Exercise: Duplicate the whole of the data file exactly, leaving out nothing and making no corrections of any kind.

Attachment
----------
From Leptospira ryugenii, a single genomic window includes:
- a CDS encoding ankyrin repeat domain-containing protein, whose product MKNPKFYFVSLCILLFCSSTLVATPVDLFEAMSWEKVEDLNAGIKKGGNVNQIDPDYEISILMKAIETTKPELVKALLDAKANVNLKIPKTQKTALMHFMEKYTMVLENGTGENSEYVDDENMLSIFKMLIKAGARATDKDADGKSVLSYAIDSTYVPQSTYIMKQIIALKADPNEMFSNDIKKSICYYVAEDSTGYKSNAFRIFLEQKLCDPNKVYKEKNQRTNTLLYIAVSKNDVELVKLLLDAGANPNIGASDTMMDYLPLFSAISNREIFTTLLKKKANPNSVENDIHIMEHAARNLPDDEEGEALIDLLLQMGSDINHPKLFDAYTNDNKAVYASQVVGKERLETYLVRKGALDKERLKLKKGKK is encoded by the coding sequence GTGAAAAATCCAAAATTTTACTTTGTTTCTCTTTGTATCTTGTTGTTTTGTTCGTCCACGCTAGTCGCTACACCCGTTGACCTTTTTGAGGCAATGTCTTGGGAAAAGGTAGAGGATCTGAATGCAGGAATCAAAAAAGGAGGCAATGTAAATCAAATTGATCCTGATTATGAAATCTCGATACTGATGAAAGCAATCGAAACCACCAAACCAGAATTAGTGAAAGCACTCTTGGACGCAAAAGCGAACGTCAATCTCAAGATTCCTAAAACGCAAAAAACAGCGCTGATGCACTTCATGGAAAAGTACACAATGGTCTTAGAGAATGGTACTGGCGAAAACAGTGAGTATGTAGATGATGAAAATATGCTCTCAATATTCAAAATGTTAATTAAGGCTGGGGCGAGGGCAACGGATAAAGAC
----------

From Leptospira ryugenii, a single genomic window includes:
- a CDS encoding ankyrin repeat domain-containing protein, whose product MKNPKFYFVSLCILLFCSSTLVATPVDLFEAMSWEKVEDLNAGIKKGGNVNQIDPDYEISILMKAIETTKPELVKALLDAKANVNLKIPKTQKTALMHFMEKYTMVLENGTGENSEYVDDENMLSIFKMLIKAGARATDKDADGKSVLSYAIDSTYVPQSTYIMKQIIALKADPNEMFSNDIKKSICYYVAEDSTGYKSNAFRIFLEQKLCDPNKVYKEKNQRTNTLLYIAVSKNDVELVKLLLDAGANPNIGASDTMMDYLPLFSAISNREIFTTLLKKKANPNSVENDIHIMEHAARNLPDDEEGEALIDLLLQMGSDINHPKLFDAYTNDNKAVYASQVVGKERLETYLVRKGALDKERLKLKKGKK is encoded by the coding sequence GTGAAAAATCCAAAATTTTACTTTGTTTCTCTTTGTATCTTGTTGTTTTGTTCGTCCACGCTAGTCGCTACACCCGTTGACCTTTTTGAGGCAATGTCTTGGGAAAAGGTAGAGGATCTGAATGCAGGAATCAAAAAAGGAGGCAATGTAAATCAAATTGATCCTGATTATGAAATCTCGATACTGATGAAAGCAATCGAAACCACCAAACCAGAATTAGTGAAAGCACTCTTGGACGCAAAAGCGAACGTCAATCTCAAGATTCCTAAAACGCAAAAAACAGCGCTGATGCACTTCATGGAAAAGTACACAATGGTCTTAGAGAATGGTACTGGCGAAAACAGTGAGTATGTAGATGATGAAAATATGCTCTCAATATTCAAAATGTTAATTAAGGCTGGGGCGAGGGCAACGGATAAAGAC